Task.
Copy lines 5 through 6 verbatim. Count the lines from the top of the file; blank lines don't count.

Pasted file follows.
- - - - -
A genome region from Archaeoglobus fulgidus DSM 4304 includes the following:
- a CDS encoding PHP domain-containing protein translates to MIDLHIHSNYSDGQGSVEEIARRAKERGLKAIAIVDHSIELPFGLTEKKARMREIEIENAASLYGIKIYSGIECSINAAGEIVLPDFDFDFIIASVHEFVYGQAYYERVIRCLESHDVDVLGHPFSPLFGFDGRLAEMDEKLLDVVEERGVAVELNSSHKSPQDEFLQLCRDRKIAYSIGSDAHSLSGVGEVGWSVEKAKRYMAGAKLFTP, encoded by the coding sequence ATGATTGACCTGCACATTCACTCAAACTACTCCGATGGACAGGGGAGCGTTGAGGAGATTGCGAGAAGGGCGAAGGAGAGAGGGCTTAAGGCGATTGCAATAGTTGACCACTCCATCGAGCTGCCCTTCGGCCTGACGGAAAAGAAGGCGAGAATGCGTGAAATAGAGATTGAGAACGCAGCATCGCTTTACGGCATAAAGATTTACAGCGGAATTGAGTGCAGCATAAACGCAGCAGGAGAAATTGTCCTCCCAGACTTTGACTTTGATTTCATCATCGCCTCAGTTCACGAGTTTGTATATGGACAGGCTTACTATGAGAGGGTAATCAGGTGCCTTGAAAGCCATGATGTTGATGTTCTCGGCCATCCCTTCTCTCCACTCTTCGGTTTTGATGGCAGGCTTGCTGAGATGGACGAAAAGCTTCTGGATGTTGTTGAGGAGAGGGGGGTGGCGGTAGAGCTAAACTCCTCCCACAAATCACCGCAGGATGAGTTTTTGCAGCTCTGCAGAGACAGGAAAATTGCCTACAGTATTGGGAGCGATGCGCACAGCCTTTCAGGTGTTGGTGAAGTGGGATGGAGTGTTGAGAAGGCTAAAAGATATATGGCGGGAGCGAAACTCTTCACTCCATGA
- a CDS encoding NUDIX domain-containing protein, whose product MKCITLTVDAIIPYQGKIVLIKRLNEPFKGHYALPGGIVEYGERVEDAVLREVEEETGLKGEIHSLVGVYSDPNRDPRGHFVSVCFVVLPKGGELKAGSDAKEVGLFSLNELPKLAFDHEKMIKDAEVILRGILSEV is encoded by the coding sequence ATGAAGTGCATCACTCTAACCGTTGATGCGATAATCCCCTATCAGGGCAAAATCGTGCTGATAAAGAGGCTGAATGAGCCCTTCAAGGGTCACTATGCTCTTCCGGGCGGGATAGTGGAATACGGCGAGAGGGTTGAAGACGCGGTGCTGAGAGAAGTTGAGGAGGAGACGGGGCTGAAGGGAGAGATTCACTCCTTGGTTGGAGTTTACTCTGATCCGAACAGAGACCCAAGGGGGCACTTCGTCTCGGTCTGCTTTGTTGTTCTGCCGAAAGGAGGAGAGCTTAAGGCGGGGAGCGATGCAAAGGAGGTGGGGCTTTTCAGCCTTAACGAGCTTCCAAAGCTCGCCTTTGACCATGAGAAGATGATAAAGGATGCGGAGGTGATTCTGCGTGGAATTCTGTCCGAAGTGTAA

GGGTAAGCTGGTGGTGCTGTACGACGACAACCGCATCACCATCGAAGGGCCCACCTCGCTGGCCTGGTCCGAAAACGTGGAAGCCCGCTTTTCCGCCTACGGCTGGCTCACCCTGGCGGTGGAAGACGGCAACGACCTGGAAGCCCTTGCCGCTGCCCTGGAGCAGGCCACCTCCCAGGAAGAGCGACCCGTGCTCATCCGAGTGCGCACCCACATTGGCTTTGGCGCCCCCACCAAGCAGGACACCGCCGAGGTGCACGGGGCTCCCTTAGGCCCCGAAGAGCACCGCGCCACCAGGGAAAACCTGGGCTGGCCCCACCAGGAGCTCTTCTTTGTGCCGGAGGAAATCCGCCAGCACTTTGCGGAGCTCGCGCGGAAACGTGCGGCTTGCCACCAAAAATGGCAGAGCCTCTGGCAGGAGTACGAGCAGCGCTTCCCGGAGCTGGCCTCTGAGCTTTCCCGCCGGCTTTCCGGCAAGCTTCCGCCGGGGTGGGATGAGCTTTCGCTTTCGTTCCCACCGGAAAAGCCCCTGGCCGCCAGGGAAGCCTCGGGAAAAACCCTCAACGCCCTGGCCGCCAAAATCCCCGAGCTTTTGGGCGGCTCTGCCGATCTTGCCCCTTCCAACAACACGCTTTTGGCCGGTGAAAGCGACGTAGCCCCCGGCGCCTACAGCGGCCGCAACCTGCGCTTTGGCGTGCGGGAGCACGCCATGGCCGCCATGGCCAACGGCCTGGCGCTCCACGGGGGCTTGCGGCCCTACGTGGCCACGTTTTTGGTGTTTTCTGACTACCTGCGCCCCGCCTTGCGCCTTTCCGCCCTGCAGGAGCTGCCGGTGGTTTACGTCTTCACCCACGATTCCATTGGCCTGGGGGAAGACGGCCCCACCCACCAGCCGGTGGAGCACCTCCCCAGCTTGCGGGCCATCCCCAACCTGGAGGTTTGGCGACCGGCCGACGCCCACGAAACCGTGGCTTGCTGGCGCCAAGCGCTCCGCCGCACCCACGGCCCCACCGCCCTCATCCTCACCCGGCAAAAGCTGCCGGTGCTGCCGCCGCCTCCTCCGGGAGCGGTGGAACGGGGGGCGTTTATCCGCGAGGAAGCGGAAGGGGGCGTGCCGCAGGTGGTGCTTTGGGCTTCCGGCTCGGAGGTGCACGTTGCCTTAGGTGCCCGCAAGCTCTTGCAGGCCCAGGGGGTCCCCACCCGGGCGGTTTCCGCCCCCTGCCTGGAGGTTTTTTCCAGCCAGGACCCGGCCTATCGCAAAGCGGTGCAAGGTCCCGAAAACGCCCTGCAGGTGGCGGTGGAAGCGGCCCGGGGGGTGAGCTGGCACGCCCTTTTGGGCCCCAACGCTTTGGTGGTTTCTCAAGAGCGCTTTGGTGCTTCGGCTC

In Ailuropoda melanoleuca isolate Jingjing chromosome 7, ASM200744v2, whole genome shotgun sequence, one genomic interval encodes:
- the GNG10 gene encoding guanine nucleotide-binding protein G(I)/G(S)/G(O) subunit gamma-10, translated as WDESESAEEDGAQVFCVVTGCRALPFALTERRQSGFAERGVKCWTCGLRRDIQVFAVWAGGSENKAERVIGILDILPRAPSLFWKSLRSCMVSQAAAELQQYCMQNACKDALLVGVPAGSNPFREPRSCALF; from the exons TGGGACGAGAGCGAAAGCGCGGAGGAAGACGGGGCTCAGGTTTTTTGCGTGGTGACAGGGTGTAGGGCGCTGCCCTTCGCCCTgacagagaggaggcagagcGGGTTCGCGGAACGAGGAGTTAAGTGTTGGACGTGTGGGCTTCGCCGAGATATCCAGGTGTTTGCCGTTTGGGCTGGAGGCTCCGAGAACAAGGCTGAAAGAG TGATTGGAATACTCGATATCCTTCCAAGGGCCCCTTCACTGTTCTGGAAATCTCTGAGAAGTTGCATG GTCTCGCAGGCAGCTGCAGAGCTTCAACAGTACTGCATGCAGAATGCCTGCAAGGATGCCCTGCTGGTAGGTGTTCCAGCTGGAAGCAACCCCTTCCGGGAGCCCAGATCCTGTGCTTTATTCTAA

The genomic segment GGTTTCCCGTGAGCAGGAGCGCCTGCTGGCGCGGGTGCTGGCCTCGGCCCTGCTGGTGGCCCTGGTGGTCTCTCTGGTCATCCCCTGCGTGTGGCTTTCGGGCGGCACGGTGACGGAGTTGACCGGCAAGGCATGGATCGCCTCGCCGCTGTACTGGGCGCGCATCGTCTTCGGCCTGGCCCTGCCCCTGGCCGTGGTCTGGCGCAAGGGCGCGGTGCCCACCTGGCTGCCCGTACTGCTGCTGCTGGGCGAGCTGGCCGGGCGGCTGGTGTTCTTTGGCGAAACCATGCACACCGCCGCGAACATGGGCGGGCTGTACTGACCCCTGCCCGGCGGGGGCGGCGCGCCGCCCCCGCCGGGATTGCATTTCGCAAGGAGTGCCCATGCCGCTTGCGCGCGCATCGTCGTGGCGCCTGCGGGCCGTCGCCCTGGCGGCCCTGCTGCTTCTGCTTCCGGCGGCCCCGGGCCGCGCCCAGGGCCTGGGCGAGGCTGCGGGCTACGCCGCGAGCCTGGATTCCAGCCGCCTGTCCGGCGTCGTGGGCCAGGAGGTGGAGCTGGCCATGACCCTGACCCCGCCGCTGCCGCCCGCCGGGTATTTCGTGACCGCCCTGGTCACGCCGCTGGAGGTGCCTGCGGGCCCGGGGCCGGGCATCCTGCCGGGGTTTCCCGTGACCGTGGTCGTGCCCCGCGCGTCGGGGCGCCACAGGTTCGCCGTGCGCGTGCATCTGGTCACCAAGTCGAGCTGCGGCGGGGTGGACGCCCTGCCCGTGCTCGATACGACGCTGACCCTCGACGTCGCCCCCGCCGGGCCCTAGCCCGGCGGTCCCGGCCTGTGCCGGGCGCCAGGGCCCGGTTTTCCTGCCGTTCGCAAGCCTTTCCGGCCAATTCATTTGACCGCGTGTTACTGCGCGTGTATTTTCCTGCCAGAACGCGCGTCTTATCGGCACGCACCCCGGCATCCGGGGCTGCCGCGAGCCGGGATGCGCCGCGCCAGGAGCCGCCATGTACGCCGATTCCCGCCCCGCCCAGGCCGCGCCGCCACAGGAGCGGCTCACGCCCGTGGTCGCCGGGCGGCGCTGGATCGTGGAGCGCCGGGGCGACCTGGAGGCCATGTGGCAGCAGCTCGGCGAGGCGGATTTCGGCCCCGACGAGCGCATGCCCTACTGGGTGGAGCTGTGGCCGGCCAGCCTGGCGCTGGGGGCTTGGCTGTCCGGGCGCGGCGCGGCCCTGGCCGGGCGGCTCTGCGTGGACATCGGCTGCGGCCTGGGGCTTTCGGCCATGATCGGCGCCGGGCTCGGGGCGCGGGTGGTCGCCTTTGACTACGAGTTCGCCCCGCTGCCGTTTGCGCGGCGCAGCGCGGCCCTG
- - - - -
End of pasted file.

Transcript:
In Ailuropoda melanoleuca isolate Jingjing chromosome 7, ASM200744v2, whole genome shotgun sequence, one genomic interval encodes:
- the GNG10 gene encoding guanine nucleotide-binding protein G(I)/G(S)/G(O) subunit gamma-10, translated as WDESESAEEDGAQVFCVVTGCRALPFALTERRQSGFAERGVKCWTCGLRRDIQVFAVWAGGSENKAERVIGILDILPRAPSLFWKSLRSCMVSQAAAELQQYCMQNACKDALLVGVPAGSNPFREPRSCALF; from the exons TGGGACGAGAGCGAAAGCGCGGAGGAAGACGGGGCTCAGGTTTTTTGCGTGGTGACAGGGTGTAGGGCGCTGCCCTTCGCCCTgacagagaggaggcagagcGGGTTCGCGGAACGAGGAGTTAAGTGTTGGACGTGTGGGCTTCGCCGAGATATCCAGGTGTTTGCCGTTTGGGCTGGAGGCTCCGAGAACAAGGCTGAAAGAG TGATTGGAATACTCGATATCCTTCCAAGGGCCCCTTCACTGTTCTGGAAATCTCTGAGAAGTTGCATG GTCTCGCAGGCAGCTGCAGAGCTTCAACAGTACTGCATGCAGAATGCCTGCAAGGATGCCCTGCTGGTAGGTGTTCCAGCTGGAAGCAACCCCTTCCGGGAGCCCAGATCCTGTGCTTTATTCTAA